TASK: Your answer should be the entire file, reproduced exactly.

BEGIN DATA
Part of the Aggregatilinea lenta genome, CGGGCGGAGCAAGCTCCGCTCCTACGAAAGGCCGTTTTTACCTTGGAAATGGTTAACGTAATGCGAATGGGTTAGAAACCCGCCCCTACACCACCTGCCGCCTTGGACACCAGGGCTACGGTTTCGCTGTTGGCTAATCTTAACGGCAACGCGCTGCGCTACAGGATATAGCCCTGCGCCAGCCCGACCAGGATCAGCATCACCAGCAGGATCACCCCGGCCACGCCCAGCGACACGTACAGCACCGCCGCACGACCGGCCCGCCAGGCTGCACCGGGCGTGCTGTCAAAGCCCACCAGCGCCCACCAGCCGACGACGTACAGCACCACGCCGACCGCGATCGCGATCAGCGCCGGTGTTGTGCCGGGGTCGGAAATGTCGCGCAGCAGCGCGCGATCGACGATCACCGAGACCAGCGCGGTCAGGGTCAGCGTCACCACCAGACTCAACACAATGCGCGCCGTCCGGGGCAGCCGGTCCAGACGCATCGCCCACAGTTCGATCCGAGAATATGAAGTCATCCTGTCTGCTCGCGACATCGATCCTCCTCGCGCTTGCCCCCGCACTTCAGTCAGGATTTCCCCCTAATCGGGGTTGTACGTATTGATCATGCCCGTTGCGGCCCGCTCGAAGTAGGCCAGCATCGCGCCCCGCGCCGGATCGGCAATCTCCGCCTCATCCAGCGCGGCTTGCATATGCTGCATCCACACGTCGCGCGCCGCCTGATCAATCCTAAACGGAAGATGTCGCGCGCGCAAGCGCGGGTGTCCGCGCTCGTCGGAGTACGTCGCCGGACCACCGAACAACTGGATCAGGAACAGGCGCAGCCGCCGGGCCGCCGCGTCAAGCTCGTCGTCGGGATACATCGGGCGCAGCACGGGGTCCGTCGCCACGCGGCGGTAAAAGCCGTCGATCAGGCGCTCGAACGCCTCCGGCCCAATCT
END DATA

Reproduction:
Part of the Aggregatilinea lenta genome, CGGGCGGAGCAAGCTCCGCTCCTACGAAAGGCCGTTTTTACCTTGGAAATGGTTAACGTAATGCGAATGGGTTAGAAACCCGCCCCTACACCACCTGCCGCCTTGGACACCAGGGCTACGGTTTCGCTGTTGGCTAATCTTAACGGCAACGCGCTGCGCTACAGGATATAGCCCTGCGCCAGCCCGACCAGGATCAGCATCACCAGCAGGATCACCCCGGCCACGCCCAGCGACACGTACAGCACCGCCGCACGACCGGCCCGCCAGGCTGCACCGGGCGTGCTGTCAAAGCCCACCAGCGCCCACCAGCCGACGACGTACAGCACCACGCCGACCGCGATCGCGATCAGCGCCGGTGTTGTGCCGGGGTCGGAAATGTCGCGCAGCAGCGCGCGATCGACGATCACCGAGACCAGCGCGGTCAGGGTCAGCGTCACCACCAGACTCAACACAATGCGCGCCGTCCGGGGCAGCCGGTCCAGACGCATCGCCCACAGTTCGATCCGAGAATATGAAGTCATCCTGTCTGCTCGCGACATCGATCCTCCTCGCGCTTGCCCCCGCACTTCAGTCAGGATTTCCCCCTAATCGGGGTTGTACGTATTGATCATGCCCGTTGCGGCCCGCTCGAAGTAGGCCAGCATCGCGCCCCGCGCCGGATCGGCAATCTCCGCCTCATCCAGCGCGGCTTGCATATGCTGCATCCACACGTCGCGCGCCGCCTGATCAATCCTAAACGGAAGATGTCGCGCGCGCAAGCGCGGGTGTCCGCGCTCGTCGGAGTACGTCGCCGGACCACCGAACAACTGGATCAGGAACAGGCGCAGCCGCCGGGCCGCCGCGTCAAGCTCGTCGTCGGGATACATCGGGCGCAGCACGGGGTCCGTCGCCACGCGGCGGTAAAAGCCGTCGATCAGGCGCTCGAACGCCTCCGGCCCAATCT